Does RAW actually offer benefit in smartphone-size sensors?RAW has real benefit with DSLRs and regular point-and-shoot type cameras because the image sensor can capture a larger range of information than the jpg format can store. But the margin decreases as sensor size decreases (decreasing dynamic range).Do smartphone sensors actually have headroom beyond what jpg can store?
And separately I can't help thinking that if you're fussy enough about your images to manually post-process RAWs (because there's no point shooting RAW if you don't) then you probably should be doing photography on a device with a proper handgrip and shutter button (ie a real camera even if only a compact and not a smartphone).
sdh: To those who are making a fuss over the level gauge: WHY?
Activate the grid, pay attention to horizontal or vertical elements in the composition and visually align them to the grid.
In my experience a physically level camera yields an image that looks tilted, more often than not.
Interesting replies. I agree on principle, that it generally sucks when a new version of something loses a feature that a previous version had. But I can't help feeling that the level gauge was marketing fluff from the beginning. A lot of these comments left with an unanswered question: How can physical level-ness of the camera be more important than visual & compositional level-ness of the image?
To those who are making a fuss over the level gauge: WHY?
On page 7 in the Raw Improvements section they state that their RAW-processed version of a picture had "less false color" than the corresponding camera jpg. What is "false color"? I've never read that term before.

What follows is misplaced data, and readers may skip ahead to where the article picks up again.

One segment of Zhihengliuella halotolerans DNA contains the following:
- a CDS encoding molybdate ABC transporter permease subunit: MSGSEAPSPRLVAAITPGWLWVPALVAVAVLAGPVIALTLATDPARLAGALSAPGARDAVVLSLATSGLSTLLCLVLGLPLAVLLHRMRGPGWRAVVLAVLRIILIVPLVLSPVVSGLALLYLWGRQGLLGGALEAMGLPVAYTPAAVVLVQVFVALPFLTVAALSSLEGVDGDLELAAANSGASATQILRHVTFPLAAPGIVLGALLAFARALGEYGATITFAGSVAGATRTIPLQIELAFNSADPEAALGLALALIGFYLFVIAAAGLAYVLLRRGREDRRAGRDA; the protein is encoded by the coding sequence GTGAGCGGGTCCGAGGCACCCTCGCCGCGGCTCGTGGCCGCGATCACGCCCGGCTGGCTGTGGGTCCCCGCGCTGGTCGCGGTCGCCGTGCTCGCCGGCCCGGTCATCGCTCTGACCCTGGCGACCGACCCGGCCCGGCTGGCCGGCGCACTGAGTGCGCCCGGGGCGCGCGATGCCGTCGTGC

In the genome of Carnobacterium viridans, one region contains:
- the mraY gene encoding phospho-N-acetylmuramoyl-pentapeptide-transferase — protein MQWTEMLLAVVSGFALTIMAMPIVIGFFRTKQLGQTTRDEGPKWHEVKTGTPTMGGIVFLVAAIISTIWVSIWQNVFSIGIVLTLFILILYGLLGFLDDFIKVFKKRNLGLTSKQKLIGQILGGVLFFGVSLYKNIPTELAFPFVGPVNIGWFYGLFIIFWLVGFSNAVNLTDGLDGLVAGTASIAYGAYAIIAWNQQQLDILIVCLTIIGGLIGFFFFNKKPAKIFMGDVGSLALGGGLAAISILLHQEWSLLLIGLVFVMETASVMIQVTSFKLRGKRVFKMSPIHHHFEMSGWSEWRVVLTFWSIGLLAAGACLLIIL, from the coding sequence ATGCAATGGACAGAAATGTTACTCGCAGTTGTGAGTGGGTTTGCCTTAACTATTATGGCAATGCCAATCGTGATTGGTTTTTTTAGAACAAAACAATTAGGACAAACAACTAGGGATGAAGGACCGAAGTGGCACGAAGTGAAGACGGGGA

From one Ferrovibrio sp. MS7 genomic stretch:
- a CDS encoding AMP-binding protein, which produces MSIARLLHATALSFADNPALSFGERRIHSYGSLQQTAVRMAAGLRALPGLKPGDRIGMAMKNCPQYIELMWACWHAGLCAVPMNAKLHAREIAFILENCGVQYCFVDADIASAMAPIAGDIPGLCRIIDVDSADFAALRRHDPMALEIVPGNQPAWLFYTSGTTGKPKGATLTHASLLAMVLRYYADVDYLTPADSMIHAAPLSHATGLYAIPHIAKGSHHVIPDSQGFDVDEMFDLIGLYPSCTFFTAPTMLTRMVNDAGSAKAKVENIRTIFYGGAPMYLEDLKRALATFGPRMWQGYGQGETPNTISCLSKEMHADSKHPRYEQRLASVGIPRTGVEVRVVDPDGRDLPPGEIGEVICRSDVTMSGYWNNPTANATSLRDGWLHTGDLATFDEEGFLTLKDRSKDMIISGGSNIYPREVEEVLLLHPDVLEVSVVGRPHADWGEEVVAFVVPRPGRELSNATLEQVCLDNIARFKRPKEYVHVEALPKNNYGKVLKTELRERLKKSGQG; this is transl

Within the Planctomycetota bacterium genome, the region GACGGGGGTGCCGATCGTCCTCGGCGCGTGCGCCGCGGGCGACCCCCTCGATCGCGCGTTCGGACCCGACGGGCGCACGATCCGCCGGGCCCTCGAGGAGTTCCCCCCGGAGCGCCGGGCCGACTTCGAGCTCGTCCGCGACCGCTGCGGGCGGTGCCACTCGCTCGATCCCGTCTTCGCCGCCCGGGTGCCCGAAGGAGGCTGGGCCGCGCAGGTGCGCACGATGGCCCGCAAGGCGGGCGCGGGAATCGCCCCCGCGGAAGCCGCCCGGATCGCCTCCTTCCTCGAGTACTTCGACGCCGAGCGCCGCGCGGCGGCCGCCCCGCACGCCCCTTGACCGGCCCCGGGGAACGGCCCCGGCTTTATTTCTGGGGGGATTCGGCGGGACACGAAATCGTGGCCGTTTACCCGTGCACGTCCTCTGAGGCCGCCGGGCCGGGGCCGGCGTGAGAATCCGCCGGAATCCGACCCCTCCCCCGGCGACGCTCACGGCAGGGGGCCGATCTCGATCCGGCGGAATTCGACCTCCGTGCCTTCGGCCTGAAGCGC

Retzius: For those who are confused as to why this lens is relevant, compared to the Nikon equivalent it is smaller, lighter, and much cheaper, with equal to better optical performance.
It is not targeted at your average Dpreview brick wall shooter who examines his sensor for dust particles. It is targeted at a first time Dslr shooter with an intro level body who doesn't want to change lenses that often.
And they sell alot of these
There's the mount conversion service too, which I believe the 18-250 does not offer. Fair enough. I still like my 18-250. (And actually prefer its cosmetics. :-)I wonder if the focus ring on the new 18-200 will rotate during AF. I bet yes! :-)
Retzius, Sigma's 18-250 serves the purpose you describe. So what's the point of this new 18-200? It will need to be either substantially better than the 18-250, or substantially cheaper. But the 18-250 is already pretty affordable and good.
What is even the point of this lens? Sigma's 18-250 is still pretty new, far from obsolete. Is this new 18-200 supposed to be better? Or just cheaper? But the 18-250 is hardly expensive. I have the 18-250, bought it for ~$100 more than it currently goes for, and Im very happy with it.
What's the point of this new 18-200??
Let's see, same lens, sensor and IIRC processor as the P7700. Is there any reason to expect image characteristics to any different from the P7700?
Antonio Rojilla: Best ergonomics and set of controls in a compact camera ever. Now if its sensor and lens were like those of the RX/QX100...
I never indicated preference of zoom range vs sensor size. 28-200 (equivalent) range is a foundational spec of the P7xxx series. If they were to drastically upsize the sensor at a cost of reducing lens range & brightness (or, drastically enlarging the whole camera), then they'd essentially be creating a new line. I'm not saying one approach is whoelsale better than the other; everything's a tradeoff. My point is simply that, going large-sensor w/ less lens range would make the camera not really a P7700 successor.
Good luck fitting a "compact" f/2.0 - 4.0 lens with 7x zoom in front of that sensor...